17. Sounds like your son is doing exactly what he needs to find himself AND to help you find yourself too, Annie. This post is beautiful. I love your unconditional love, your honesty, and your ability to let your son be. If you ask me, it sounds like your son is paying tribute to you with his life–“Every job he’s had, while studying, has been for a charity.”
    I agree with Tim above–sons don’t always treat their mothers the way they should. You could probably just say men don’t treat women…
    {{{Hugs}}} Kozo

    • Thanks Kozo, yes I think he’s done a good job of stabilising himself and growing up the last few years…
      I appreciate your words so much, I count you and Tim among some wise, caring men I’ve been lucky enough to meet. x

  18. Amazing and moving post, Annie. Having two sons about the same age I really feel for you…

  19. […] that question again… ( […]

  20. The question I am most uncomfortable with is the same one that you wrote about except mine is a daughter. I’ve come to learn that estrangement is a silent plague which has many loving parents suffering. I want to write more about my situation (I alluded to it in my Spectrum of Motherhood post) but I’m conflicted about being too public about it since I want to respect my daughter’s privacy. I haven’t resolved the conflict. I do think it would be helpful to so many people to be able to share more openly about this most painful circumstance. In any case, I wish you the best no matter what form that turns out to be! Lots of love coming your way! 🙂

    • Hi Lea, I re-read your post and I didn’t pick up on that 🙂
      I understand your conflict…I hit publish very quickly on this post because to think too much I wouldn’t do it…times are that I can’t even talk about it but it’s getting better and better. And this post has the most hits/comments – the comments help me but obviously there are others out there to be helped and that’s a huge bonus of me speaking out.
      I speak out quite anonymously though…my name is not here, family doesn’t read…I write to tell MY story, not his, you’re correct it’s not our place to do that, and of course I can’t anyway..writing has helped with healing…and time is bringing him back slowly.
      Best wishes for a positive outcome for you too 🙂

      • That’s good that my post was somewhat vague…. (I guess :)) I spoke of some children who reject mothers even when they are good mothers and later in the post I said I had experienced all aspects of motherhood. 😦 I considered blogging anonymously but decided against it. Obviously I’m still confused about that. Since there are mothers who mistreat their children, it’s easy to get all tangled up in the judgment of others. Part of what I’d like to do is model how to stay grounded in integrity as I process the pain (and joy) of life. Sometimes hurtful things happen to us even when we haven’t “done” something to “deserve” to be hurt. As I open up about it, I really am learning how common it is. Anyway, I think that the lesson to be learned is to accept. I work to accept that my daughter feels what she feels for her reasons. I accept that she may or may not make a different choice about how to respond to her feelings. I accept that my life has value no matter what she or anyone does. I accept the hurt and realize that I get to choose how to proceed, no matter what… Thanks listening. 🙂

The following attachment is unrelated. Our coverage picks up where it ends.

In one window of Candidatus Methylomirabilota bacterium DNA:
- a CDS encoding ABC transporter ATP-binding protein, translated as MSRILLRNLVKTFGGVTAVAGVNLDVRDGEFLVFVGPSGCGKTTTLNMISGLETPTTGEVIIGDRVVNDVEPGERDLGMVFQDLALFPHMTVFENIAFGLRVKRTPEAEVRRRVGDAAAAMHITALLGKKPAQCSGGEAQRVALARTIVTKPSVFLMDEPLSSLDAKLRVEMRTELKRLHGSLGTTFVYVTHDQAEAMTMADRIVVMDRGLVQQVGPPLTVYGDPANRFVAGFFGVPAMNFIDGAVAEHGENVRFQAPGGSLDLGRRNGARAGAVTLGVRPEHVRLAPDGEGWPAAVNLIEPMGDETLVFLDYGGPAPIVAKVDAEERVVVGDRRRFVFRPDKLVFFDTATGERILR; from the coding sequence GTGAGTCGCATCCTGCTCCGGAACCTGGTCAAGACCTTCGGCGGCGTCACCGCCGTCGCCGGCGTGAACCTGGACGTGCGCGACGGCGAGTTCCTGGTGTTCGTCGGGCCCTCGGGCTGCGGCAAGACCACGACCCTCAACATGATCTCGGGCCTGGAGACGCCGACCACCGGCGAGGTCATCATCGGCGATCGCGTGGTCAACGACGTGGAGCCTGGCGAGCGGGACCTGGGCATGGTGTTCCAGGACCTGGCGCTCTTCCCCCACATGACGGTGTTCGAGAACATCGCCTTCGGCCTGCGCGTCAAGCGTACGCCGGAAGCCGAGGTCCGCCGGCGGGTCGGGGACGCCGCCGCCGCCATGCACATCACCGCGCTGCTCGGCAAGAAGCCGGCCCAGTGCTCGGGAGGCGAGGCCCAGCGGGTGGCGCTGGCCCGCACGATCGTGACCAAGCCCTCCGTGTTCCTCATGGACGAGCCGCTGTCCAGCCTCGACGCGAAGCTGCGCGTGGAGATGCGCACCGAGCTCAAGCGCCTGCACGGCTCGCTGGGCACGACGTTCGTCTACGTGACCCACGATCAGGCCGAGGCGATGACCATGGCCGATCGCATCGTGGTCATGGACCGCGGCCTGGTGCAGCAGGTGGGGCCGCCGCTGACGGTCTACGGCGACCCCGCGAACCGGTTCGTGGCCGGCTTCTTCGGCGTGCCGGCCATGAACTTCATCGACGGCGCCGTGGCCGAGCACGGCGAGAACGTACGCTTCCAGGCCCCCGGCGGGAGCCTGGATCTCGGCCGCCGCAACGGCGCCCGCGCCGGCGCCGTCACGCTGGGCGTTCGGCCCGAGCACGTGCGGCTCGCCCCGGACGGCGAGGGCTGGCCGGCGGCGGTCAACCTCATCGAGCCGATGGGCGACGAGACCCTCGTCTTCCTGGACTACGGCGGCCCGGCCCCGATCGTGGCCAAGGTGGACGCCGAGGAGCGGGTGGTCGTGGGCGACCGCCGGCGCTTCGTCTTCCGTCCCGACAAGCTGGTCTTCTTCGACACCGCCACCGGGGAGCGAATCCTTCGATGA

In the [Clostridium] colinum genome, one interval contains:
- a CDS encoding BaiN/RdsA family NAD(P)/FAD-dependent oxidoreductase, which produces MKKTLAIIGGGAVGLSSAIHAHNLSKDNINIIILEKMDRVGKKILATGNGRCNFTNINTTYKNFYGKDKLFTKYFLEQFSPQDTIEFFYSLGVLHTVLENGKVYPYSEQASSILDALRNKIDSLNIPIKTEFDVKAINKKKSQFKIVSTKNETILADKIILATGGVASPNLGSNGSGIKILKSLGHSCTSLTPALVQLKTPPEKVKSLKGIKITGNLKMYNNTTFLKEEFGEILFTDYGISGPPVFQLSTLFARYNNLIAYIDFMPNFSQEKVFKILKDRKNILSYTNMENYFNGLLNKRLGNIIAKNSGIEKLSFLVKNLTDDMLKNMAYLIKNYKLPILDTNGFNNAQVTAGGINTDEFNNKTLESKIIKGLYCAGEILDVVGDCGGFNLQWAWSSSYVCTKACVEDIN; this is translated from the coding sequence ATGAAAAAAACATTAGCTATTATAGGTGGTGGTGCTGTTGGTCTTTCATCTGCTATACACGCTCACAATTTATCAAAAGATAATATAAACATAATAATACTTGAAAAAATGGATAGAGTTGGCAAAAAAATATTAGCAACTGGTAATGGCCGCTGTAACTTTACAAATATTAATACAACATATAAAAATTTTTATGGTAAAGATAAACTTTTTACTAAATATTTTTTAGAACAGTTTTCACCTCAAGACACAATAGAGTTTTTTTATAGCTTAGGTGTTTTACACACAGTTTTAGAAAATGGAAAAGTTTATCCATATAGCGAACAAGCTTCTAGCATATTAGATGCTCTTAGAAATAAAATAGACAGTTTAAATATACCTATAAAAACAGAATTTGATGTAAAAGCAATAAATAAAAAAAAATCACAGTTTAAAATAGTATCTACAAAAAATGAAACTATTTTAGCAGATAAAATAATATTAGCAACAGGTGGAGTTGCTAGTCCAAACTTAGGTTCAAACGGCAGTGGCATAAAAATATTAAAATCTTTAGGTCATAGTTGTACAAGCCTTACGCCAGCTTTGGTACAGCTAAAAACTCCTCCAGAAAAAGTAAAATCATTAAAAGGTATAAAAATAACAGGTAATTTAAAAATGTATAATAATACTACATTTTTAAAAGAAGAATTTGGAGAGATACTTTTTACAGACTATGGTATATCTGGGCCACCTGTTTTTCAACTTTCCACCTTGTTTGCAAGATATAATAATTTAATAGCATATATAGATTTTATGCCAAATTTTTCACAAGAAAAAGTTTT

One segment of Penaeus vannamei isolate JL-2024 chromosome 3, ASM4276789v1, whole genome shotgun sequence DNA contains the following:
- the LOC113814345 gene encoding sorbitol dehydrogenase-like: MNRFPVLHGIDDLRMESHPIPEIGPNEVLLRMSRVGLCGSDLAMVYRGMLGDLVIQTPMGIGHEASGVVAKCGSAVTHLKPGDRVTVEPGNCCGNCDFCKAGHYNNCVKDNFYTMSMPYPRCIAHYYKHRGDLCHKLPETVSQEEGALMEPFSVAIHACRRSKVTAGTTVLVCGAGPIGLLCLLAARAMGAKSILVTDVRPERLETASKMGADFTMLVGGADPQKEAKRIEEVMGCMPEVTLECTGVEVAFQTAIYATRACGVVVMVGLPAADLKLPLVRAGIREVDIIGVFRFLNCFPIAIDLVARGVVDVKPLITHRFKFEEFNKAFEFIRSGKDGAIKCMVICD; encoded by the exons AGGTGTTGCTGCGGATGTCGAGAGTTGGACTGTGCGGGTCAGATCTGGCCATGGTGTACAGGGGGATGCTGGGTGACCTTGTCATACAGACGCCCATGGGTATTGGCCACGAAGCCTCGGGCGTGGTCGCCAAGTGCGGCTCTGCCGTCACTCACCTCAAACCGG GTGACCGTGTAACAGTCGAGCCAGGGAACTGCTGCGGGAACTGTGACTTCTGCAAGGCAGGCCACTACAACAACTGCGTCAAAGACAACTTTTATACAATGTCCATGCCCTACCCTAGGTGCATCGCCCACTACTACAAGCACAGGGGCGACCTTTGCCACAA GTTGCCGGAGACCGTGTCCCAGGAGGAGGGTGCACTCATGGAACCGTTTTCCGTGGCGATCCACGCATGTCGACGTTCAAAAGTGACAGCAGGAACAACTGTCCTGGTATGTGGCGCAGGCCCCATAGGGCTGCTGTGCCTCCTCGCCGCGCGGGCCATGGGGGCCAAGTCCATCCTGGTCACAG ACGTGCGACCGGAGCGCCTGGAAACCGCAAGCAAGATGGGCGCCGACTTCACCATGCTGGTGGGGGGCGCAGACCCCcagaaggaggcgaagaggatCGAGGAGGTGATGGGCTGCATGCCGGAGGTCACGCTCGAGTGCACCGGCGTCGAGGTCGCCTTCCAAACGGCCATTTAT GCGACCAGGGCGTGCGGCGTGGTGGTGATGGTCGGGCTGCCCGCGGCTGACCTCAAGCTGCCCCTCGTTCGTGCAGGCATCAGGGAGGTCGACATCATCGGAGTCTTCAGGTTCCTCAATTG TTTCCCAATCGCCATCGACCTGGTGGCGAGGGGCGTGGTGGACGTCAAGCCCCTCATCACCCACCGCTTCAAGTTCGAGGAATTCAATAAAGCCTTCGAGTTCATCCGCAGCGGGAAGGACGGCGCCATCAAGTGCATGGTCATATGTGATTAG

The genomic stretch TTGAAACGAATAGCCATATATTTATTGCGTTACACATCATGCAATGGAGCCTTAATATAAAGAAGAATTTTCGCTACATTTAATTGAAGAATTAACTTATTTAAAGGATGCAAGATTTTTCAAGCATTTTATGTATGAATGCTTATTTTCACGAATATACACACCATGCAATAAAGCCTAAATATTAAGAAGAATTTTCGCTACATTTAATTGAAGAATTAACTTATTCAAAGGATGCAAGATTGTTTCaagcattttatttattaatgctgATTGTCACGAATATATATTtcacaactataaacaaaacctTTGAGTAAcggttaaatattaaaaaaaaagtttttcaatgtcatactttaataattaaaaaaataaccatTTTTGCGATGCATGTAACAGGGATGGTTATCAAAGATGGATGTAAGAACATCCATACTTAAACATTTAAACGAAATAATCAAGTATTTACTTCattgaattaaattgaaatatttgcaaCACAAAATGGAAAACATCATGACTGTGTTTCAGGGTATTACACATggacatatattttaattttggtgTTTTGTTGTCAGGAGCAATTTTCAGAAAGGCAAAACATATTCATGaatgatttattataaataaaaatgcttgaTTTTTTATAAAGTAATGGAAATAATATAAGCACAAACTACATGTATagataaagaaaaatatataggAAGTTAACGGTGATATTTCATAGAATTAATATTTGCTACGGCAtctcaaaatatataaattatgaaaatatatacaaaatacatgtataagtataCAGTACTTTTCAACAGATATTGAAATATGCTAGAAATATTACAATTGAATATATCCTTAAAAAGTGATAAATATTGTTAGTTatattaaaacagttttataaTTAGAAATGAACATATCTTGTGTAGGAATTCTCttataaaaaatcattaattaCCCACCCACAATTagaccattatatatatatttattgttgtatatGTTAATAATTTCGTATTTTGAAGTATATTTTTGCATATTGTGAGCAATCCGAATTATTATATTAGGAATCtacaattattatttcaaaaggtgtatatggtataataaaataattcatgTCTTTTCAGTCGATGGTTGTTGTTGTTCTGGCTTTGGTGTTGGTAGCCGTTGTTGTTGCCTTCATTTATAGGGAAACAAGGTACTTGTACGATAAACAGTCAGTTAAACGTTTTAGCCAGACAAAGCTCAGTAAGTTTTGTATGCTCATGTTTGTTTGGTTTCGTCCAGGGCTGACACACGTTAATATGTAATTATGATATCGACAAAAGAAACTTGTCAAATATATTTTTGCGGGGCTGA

• For me it’s very personal. Perhaps it’s longer for you or you’ve thought way deeper – I don’t know and am not asking…but when you mention about ‘easy to get all tangled up in the judgement of others’ that doesn’t even factor in for me..

          Have to say I’m considering deleting the post, even the blog, the attention this post is getting is somewhat uncomfortable..

          I have no judgement for my son, unconditional love, but can never accept not having him in my life and will gently continue trying to bridge that gap..

  21. […] to Bodhisattvaintraining‘s post: That Question […]

  22. […] that question again… | bodhisattvaintraining […]

  23. At least you are making some progress with your son and that is a good start…

  24. I imagine that this was hard to write, but thanks for sharing.

  25. What a valiant post. Beautifully written – I could feel your emotion.

  26. this is a very courageous post – best wishes for 2013 !

  27. This is simply eloquent. A close friend of mine has had great difficulty with her kids, bordering on complete estrangement. All she can do is be patient, and let them know whenever possible that she is there for them, and loving them. She is gradually seeing more of her daughter, which makes her hopeful. You sound like you are handling the situation very well, with love and patience and maturity. I wish you the very best.

  28. Another beautiful post, and my heart aches for you. As a mother, my heart aches.